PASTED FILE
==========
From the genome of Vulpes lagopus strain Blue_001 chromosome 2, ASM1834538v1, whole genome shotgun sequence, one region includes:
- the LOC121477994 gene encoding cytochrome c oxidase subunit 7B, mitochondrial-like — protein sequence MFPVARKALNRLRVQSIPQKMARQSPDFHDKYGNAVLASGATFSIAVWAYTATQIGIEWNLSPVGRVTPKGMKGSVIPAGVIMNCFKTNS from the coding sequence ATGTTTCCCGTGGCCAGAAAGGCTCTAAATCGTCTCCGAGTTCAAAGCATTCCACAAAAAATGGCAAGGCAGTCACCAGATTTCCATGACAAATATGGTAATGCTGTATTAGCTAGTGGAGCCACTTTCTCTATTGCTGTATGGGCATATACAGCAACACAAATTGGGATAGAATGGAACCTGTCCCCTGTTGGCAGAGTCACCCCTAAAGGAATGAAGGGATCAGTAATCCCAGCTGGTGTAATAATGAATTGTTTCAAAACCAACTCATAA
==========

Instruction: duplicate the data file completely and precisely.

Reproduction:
From the genome of Vulpes lagopus strain Blue_001 chromosome 2, ASM1834538v1, whole genome shotgun sequence, one region includes:
- the LOC121477994 gene encoding cytochrome c oxidase subunit 7B, mitochondrial-like — protein sequence MFPVARKALNRLRVQSIPQKMARQSPDFHDKYGNAVLASGATFSIAVWAYTATQIGIEWNLSPVGRVTPKGMKGSVIPAGVIMNCFKTNS from the coding sequence ATGTTTCCCGTGGCCAGAAAGGCTCTAAATCGTCTCCGAGTTCAAAGCATTCCACAAAAAATGGCAAGGCAGTCACCAGATTTCCATGACAAATATGGTAATGCTGTATTAGCTAGTGGAGCCACTTTCTCTATTGCTGTATGGGCATATACAGCAACACAAATTGGGATAGAATGGAACCTGTCCCCTGTTGGCAGAGTCACCCCTAAAGGAATGAAGGGATCAGTAATCCCAGCTGGTGTAATAATGAATTGTTTCAAAACCAACTCATAA